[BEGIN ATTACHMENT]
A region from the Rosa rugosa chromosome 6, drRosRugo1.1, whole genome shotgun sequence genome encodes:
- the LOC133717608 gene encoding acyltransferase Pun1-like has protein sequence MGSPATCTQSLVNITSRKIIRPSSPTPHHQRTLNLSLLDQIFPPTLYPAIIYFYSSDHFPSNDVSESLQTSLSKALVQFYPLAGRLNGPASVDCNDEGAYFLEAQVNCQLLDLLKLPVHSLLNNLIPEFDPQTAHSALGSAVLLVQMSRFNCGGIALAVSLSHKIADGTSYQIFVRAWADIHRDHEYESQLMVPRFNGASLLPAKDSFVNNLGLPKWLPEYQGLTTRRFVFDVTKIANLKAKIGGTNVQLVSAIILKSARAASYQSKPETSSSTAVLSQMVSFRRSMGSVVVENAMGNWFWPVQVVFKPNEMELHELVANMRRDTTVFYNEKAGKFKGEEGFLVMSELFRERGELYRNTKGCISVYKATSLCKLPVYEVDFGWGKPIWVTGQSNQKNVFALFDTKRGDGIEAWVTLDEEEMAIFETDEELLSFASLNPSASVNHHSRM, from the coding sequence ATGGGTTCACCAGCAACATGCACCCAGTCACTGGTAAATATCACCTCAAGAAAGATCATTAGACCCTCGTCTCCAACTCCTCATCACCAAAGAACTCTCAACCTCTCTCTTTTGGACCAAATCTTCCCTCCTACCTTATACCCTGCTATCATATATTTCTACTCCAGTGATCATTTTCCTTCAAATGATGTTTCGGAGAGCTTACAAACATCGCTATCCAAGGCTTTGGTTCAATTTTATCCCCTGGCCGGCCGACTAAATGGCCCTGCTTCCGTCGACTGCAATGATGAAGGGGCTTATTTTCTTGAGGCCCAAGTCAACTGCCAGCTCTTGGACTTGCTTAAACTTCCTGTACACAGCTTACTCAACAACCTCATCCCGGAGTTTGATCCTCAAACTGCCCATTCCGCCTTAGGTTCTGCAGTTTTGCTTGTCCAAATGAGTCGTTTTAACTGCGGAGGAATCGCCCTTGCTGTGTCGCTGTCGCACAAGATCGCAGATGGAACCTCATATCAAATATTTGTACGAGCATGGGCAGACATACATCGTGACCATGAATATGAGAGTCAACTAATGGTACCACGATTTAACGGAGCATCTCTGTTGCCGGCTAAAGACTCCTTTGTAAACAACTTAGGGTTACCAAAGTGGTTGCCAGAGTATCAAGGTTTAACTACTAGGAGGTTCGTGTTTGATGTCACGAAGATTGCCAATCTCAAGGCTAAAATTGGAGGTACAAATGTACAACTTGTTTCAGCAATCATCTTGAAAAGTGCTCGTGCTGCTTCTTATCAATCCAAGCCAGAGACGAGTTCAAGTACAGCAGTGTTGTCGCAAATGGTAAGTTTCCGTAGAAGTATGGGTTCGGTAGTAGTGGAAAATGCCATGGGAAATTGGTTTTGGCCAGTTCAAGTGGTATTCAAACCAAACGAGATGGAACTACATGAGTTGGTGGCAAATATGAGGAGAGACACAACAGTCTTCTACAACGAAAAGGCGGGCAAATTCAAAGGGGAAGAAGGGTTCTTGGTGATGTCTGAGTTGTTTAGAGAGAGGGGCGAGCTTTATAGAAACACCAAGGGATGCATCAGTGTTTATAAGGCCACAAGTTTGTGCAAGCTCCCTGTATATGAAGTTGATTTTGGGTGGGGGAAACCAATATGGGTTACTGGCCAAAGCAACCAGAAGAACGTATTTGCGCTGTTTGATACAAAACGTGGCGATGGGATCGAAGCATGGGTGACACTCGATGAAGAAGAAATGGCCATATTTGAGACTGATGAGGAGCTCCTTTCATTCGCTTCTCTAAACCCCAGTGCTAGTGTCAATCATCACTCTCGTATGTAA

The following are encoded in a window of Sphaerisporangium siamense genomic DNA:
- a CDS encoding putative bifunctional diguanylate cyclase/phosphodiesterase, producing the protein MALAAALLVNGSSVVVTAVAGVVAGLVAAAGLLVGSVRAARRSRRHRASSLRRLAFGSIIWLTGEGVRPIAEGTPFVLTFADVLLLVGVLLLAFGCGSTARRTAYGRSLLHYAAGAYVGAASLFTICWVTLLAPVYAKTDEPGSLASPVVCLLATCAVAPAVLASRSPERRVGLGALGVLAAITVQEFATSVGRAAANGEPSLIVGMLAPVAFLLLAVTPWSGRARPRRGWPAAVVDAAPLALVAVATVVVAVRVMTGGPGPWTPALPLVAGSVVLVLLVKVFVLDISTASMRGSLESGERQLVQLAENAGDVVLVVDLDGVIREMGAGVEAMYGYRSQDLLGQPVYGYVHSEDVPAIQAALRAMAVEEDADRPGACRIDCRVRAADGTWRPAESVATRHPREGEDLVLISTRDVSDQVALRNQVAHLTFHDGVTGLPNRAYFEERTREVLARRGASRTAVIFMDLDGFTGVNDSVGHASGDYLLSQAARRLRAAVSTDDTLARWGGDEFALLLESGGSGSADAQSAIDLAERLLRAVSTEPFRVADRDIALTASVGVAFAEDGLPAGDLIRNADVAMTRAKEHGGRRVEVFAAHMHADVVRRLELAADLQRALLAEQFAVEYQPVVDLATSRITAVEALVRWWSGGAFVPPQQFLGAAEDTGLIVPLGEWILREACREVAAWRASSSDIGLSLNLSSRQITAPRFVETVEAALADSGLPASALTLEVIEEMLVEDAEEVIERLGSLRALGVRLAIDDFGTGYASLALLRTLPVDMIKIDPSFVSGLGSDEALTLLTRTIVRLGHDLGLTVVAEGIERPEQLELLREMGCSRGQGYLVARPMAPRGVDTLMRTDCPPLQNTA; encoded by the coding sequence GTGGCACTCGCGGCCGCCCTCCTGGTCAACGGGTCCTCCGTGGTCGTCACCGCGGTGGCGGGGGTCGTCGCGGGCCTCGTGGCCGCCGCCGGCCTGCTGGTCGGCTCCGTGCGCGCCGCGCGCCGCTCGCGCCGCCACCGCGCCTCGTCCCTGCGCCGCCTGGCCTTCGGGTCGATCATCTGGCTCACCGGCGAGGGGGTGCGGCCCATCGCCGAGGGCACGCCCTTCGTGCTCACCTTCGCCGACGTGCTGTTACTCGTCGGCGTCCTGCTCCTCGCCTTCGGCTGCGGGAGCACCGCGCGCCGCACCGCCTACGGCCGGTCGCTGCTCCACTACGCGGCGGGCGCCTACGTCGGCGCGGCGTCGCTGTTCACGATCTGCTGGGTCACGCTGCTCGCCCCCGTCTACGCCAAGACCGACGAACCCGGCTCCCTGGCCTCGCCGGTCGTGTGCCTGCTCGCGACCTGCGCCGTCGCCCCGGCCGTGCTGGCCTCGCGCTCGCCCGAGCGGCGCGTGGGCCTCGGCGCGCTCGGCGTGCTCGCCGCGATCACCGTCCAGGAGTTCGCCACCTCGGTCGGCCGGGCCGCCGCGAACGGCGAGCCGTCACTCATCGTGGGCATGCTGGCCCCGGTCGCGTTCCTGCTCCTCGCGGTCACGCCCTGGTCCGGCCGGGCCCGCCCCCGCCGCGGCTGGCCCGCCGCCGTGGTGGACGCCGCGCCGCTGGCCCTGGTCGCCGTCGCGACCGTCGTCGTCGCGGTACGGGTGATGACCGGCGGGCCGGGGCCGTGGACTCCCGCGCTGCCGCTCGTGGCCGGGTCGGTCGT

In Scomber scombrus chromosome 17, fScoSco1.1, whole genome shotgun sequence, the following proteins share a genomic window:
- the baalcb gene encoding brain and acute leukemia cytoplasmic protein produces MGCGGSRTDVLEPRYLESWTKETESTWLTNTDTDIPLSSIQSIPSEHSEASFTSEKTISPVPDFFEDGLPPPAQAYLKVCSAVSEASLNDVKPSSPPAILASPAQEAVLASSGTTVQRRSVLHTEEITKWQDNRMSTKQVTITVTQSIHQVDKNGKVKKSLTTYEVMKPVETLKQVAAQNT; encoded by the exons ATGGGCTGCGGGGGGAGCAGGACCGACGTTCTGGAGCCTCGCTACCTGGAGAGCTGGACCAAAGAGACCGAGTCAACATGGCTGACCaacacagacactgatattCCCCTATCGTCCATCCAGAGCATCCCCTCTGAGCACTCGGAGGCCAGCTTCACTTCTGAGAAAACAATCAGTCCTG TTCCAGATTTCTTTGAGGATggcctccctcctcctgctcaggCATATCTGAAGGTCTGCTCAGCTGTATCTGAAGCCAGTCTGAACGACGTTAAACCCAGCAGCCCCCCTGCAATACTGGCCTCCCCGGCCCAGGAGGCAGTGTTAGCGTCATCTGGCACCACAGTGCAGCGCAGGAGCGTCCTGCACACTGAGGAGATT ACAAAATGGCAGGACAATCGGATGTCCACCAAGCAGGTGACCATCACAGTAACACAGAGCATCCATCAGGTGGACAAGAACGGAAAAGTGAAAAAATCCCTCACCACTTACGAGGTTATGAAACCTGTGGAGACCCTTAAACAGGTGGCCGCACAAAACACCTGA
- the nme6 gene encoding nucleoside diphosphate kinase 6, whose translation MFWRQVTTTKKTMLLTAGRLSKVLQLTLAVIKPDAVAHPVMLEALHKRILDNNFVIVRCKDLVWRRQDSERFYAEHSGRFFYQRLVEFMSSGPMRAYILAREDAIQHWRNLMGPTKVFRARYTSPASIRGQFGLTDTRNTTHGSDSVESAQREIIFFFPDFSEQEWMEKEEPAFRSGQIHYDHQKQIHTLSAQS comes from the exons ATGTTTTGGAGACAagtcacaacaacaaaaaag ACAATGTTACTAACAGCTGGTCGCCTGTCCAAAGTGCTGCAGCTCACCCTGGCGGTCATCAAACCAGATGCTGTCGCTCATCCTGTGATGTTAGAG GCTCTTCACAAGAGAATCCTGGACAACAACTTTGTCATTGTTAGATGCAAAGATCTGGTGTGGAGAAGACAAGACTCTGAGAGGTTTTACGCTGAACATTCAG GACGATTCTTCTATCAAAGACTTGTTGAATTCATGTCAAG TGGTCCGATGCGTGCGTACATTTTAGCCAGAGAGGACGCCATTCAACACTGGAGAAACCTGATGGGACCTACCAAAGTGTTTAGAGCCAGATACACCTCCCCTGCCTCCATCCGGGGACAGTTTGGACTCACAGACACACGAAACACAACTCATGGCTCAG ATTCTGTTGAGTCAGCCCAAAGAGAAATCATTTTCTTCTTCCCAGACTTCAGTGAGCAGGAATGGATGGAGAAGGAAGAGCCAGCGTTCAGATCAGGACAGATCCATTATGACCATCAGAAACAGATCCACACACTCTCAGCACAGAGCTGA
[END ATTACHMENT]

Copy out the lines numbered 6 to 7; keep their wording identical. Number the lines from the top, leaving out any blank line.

- the baalcb gene encoding brain and acute leukemia cytoplasmic protein produces MGCGGSRTDVLEPRYLESWTKETESTWLTNTDTDIPLSSIQSIPSEHSEASFTSEKTISPVPDFFEDGLPPPAQAYLKVCSAVSEASLNDVKPSSPPAILASPAQEAVLASSGTTVQRRSVLHTEEITKWQDNRMSTKQVTITVTQSIHQVDKNGKVKKSLTTYEVMKPVETLKQVAAQNT; encoded by the exons ATGGGCTGCGGGGGGAGCAGGACCGACGTTCTGGAGCCTCGCTACCTGGAGAGCTGGACCAAAGAGACCGAGTCAACATGGCTGACCaacacagacactgatattCCCCTATCGTCCATCCAGAGCATCCCCTCTGAGCACTCGGAGGCCAGCTTCACTTCTGAGAAAACAATCAGTCCTG TTCCAGATTTCTTTGAGGATggcctccctcctcctgctcaggCATATCTGAAGGTCTGCTCAGCTGTATCTGAAGCCAGTCTGAACGACGTTAAACCCAGCAGCCCCCCTGCAATACTGGCCTCCCCGGCCCAGGAGGCAGTGTTAGCGTCATCTGGCACCACAGTGCAGCGCAGGAGCGTCCTGCACACTGAGGAGATT ACAAAATGGCAGGACAATCGGATGTCCACCAAGCAGGTGACCATCACAGTAACACAGAGCATCCATCAGGTGGACAAGAACGGAAAAGTGAAAAAATCCCTCACCACTTACGAGGTTATGAAACCTGTGGAGACCCTTAAACAGGTGGCCGCACAAAACACCTGA
- the nme6 gene encoding nucleoside diphosphate kinase 6, whose translation MFWRQVTTTKKTMLLTAGRLSKVLQLTLAVIKPDAVAHPVMLEALHKRILDNNFVIVRCKDLVWRRQDSERFYAEHSGRFFYQRLVEFMSSGPMRAYILAREDAIQHWRNLMGPTKVFRARYTSPASIRGQFGLTDTRNTTHGSDSVESAQREIIFFFPDFSEQEWMEKEEPAFRSGQIHYDHQKQIHTLSAQS comes from the exons ATGTTTTGGAGACAagtcacaacaacaaaaaag ACAATGTTACTAACAGCTGGTCGCCTGTCCAAAGTGCTGCAGCTCACCCTGGCGGTCATCAAACCAGATGCTGTCGCTCATCCTGTGATGTTAGAG GCTCTTCACAAGAGAATCCTGGACAACAACTTTGTCATTGTTAGATGCAAAGATCTGGTGTGGAGAAGACAAGACTCTGAGAGGTTTTACGCTGAACATTCAG GACGATTCTTCTATCAAAGACTTGTTGAATTCATGTCAAG TGGTCCGATGCGTGCGTACATTTTAGCCAGAGAGGACGCCATTCAACACTGGAGAAACCTGATGGGACCTACCAAAGTGTTTAGAGCCAGATACACCTCCCCTGCCTCCATCCGGGGACAGTTTGGACTCACAGACACACGAAACACAACTCATGGCTCAG ATTCTGTTGAGTCAGCCCAAAGAGAAATCATTTTCTTCTTCCCAGACTTCAGTGAGCAGGAATGGATGGAGAAGGAAGAGCCAGCGTTCAGATCAGGACAGATCCATTATGACCATCAGAAACAGATCCACACACTCTCAGCACAGAGCTGA